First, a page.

My winter BMW driving history is a sad one, littered with shattered taillights, bent frames and too many loaner cars. Over the course of a decade, I managed to put two of Bavaria’s finest — an old 528e and an E36 3-Series hatchback — into Jersey barriers and ditches. Driving a rear-wheel-drive car in winter is an art of throttle modulation, a light touch on the brakes and knowing when and where to steer. Clearly, I lacked these skills, and after one too many calls to my insurance agent, I finally gave up on the Bayerische Motoren Werke for good, moving on to more sensible Scandinavian cars that understood what winter is all about.

Given my less-than-stellar driving past, the prospect of piloting a 2013 BMW 650i Gran Coupe, in Germany — in winter — both thrilled and mortified me. On the one hand, the opportunity to put the whip to 445 twin-turbocharged horses on the very roads for which they were bred was a once in a lifetime opportunity. But it was December, and my PTSD flared up, with visions of mid-Autobahn donuts making my palms sweat.

Only when we disabled all safety systems in an empty parking lot did the full power of the mighty engine send the car into a full, teenaged tailspin.

The BMW 6-Series has, since its birth in the 1980s, been a two-door coupe. Some car buffs revere its many iterations as the brand’s most beautiful creations. With the new Gran Coupe, BMW has added two doors, making it, in effect, a sedan in disguise. But it’s a sedan in name only — I wouldn’t even subject my ex-wife to a mile in the cramped back seat, despite its dedicated climate controls and heated bun warmers. The sloping rear end that gives the car such elegant lines from the outside means that the backseat is for kids or (non-shedding) dogs only.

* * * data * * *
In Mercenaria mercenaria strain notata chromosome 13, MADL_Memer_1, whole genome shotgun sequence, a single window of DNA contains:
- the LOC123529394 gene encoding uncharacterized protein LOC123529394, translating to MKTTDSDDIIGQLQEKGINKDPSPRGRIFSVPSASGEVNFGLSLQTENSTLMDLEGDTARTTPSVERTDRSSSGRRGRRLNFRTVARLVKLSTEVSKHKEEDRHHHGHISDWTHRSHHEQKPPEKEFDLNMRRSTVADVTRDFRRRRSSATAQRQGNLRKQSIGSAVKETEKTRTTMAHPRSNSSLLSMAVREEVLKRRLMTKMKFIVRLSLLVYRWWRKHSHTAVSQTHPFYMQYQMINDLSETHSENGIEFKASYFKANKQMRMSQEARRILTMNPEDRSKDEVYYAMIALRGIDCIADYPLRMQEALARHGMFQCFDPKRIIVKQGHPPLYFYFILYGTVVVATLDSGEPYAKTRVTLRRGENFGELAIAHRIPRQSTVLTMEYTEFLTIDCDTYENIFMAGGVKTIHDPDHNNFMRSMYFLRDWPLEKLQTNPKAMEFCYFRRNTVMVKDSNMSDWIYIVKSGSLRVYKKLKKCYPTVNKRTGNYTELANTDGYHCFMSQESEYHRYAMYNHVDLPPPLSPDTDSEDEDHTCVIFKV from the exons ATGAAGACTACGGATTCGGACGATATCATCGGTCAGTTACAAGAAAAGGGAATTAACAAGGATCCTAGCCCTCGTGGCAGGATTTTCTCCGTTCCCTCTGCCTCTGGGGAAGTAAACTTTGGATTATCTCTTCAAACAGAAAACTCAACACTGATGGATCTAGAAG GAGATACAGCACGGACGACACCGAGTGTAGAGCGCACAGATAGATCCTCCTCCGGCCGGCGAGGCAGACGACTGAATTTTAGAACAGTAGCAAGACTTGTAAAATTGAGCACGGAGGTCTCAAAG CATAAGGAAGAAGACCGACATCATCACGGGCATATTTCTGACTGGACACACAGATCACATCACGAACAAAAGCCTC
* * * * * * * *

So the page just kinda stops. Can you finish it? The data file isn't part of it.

So why add two doors to what was already one of BMW’s most beloved models? It’s a direct shot across the bow of Teutonic rivals, Mercedes-Benz, Audi and Porsche, whose CLS, A7 and Panamera “super coupes” have been hits (the Germans are nothing if not competitive). Gear Patrol had a chance to drive the Mercedes CLS (in 4Matic trim) in similarly wintry conditions last year and came away impressed with the elegant Benz. So how would the Bimmer stack up?

Make no mistake, the 650i is a big car, more “gran” than “coupe.” Piloting it through the narrow streets of Dresden would have been nerve-racking if not for the 360° network of sensors that warns the driver, both visually and audibly, if you’re getting too close for comfort to another vehicle, a wall or some historic monument. In fact, the sensors on this car are what separate it from the BMWs of old and inspire confidence, no matter the road conditions. With lane-departure warning, rearview camera, a “God’s eye view” mode and of course the sophisticated Dynamic Stability Control (DSC) system, one feels almost coddled by a protective benefactor while driving. It’s as if BMW outfitted this car with a caring but stern German Hausfrau to watch over you, albeit one who likes to drive fast.